Articles and Book Chapters
- "Gangs, Schools and Stereotypes" (with Linda S. Beres). 37 Loyola of Los Angeles Law Review 935 (2004). - (Hein)
- "Progressive Taxation and Happiness" (The State of Federal Income Tax Symposium: Rates, Progressivity, and Budget Processes). 45 Boston College Law Review 1363 (2004). - (Hein)
- "Taxing Sunny Days: Adjusting Taxes for Regional Living Costs and Amenities" (with Michael S. Knoll). 116 Harvard Law Review 987 (2003). - (Hein)
- "Habitual Offender Statutes and Criminal Deterrence" (with Linda S. Beres). 34 Connecticut Law Review 55 (2001). - (Hein)
- "Demonizing Youth" (with Linda S. Beres). 34 Loyola of Los Angeles Law Review 747 (2001). - (Hein)
- "Diversity and the Law School." 74 Southern California Law Review 169 (2000). - (Hein)
- "Did 'Three Strikes' Cause the Recent Drop in California Crime?: An Analysis of the California Attorney General's Report" (with Linda S. Beres). 32 Loyola of Los Angeles Law Review 101 (1998). - (Hein)
- "Do Three Strikes Laws Make Sense? Habitual Offender Statutes and Criminal Incapacitation" (with Linda S. Beres). 87 Georgetown Law Journal 103 (1998). - (Hein)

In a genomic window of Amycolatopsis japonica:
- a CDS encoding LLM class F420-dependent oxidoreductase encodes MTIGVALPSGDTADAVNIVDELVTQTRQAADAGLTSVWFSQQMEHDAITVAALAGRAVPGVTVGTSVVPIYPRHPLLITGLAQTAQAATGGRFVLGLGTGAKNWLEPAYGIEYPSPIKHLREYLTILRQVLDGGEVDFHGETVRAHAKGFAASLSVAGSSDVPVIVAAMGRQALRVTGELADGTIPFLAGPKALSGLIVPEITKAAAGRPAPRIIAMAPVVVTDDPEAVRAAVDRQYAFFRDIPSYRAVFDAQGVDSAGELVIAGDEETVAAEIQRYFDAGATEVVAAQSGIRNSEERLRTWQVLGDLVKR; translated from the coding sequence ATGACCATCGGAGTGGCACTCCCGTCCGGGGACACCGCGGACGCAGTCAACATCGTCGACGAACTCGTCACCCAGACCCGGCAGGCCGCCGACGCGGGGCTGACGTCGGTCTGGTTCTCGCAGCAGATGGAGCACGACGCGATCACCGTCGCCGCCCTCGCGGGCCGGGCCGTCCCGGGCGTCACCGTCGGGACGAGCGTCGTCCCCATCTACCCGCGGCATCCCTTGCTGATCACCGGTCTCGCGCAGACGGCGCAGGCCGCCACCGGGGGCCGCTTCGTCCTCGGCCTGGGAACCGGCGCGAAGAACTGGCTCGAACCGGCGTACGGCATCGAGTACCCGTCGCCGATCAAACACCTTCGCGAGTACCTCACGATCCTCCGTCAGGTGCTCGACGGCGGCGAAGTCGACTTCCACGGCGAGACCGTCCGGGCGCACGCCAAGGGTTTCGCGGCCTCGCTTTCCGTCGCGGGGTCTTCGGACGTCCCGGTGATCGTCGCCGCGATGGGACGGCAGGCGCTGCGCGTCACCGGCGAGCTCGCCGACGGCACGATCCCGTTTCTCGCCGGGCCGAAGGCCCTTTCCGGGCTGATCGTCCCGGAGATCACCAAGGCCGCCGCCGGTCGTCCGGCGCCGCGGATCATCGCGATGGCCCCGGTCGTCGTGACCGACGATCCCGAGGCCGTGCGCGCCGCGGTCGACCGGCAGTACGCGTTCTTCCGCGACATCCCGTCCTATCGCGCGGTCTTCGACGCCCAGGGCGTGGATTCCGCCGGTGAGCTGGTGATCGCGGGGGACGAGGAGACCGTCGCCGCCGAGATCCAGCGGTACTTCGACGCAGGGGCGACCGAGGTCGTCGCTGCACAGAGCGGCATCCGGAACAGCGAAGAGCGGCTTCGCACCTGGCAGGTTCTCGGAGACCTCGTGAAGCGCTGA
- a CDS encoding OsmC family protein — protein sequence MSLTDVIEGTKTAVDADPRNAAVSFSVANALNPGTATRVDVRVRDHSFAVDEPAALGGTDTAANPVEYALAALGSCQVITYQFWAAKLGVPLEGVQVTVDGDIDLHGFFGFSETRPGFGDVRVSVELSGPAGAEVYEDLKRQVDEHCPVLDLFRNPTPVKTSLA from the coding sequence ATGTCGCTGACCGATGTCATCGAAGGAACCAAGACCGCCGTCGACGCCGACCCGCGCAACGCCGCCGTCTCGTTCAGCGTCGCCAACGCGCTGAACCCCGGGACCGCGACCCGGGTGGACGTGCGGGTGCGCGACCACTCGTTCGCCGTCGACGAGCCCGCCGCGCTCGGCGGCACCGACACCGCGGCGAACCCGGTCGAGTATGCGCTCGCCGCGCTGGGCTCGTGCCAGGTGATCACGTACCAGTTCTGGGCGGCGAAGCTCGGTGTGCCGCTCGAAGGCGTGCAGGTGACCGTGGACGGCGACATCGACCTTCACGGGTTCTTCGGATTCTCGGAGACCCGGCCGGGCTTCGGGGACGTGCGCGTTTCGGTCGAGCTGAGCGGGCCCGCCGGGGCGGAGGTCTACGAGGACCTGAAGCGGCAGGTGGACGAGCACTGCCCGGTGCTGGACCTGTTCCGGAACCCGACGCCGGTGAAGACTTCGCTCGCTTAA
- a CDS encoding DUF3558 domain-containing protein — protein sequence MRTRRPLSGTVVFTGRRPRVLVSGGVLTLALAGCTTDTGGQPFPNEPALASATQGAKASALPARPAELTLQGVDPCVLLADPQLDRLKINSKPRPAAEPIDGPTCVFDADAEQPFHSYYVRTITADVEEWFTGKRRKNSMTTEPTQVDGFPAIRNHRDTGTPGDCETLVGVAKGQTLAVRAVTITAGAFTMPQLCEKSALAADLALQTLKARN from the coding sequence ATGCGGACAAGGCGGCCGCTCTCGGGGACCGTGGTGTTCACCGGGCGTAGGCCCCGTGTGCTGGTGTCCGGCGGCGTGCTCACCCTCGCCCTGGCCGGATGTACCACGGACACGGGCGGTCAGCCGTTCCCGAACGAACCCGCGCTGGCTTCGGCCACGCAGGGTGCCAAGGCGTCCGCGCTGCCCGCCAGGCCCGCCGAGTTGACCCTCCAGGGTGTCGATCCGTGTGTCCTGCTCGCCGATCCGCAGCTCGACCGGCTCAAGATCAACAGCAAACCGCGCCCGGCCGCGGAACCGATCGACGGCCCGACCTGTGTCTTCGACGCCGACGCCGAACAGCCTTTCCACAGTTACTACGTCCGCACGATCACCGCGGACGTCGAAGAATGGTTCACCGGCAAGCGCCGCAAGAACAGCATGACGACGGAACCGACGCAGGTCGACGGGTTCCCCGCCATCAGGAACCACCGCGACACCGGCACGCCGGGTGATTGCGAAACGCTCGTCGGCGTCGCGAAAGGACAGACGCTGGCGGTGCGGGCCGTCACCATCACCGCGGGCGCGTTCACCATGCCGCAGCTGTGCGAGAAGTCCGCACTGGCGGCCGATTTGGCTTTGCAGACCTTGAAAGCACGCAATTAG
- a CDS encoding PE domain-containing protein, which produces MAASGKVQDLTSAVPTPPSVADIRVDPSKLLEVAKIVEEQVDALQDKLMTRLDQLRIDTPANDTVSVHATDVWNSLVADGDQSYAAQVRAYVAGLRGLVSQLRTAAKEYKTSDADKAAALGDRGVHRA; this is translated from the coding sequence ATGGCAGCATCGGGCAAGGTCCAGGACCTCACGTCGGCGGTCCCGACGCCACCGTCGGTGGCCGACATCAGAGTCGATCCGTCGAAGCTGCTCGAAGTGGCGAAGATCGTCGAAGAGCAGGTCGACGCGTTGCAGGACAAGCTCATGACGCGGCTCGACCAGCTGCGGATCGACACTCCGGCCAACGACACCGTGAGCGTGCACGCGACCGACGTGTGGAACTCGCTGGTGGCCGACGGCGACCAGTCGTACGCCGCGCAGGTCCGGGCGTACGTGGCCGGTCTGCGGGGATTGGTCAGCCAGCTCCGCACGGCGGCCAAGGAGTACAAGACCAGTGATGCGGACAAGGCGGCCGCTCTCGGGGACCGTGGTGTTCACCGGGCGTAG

- "Efficient Taxation of Mixed Personal and Business Expenses." 41 UCLA Law Review 1769 (1994). - (Hein)
- "Should 'Tax Norms' be Abandoned? Rethinking Tax Policy Analysis and the Taxation of Personal Injury Recoveries." 1993 Wisconsin Law Review 1115. - (Hein)
- "Tribute to David Carroll" (with others). 67 Southern California Law Review 1 (1993). - (Hein)
- "Is the Debate Between an Income Tax and a Consumption Tax a Debate About Risk? Does it Matter?" (with Joseph Bankman). 47 Tax Law Review 377 (1992). - (Hein)
- "Theories of Personal Deductions in the Income Tax." 40 Hastings Law Journal 343 (1989). - (Hein)
- "Social Welfare and the Rate Structure: A New Look at Progressive Taxation" (with J. Bankman). 75 California Law Review 1905 (1987). - (Hein)
FACULTY IN THE NEWS
Elyn Saks was quoted in an article exploring the economic and social costs that occur due to the mistreatment of persons suffering from mental illness. "Thirty years ago, I was given a diagnosis of Schizophrenia," she said. "My prognosis was ‘grave’: I would never live independently, hold a job, find a loving partner, or get married. My home would be a board-and-care facility, my days spent watching TV in a day room with other people debilitated by mental illness.” The author of the article went on to discuss the ways that people dealing with mental health issues should be cared for, arguing that they "have the right to live with dignity just as anyone with diabetes or hypertension or heart disease. Mental illness, after all, is an illness like any other."
Sam Erman wrote an op-ed, "Devastation Without Representation in Puerto Rico," posted to The Los Angeles Times on September 20, 2018.
"Principles of Risk Imposition and the Priority of Avoiding Harm," Revus [Online] (2018).
Jody David Armour
"Where Bias Lives in the Criminal Law and its Processes: How Judges and Jurors Socially Construct Black Criminals," American Journal of Criminal Law 45 (2018): 203.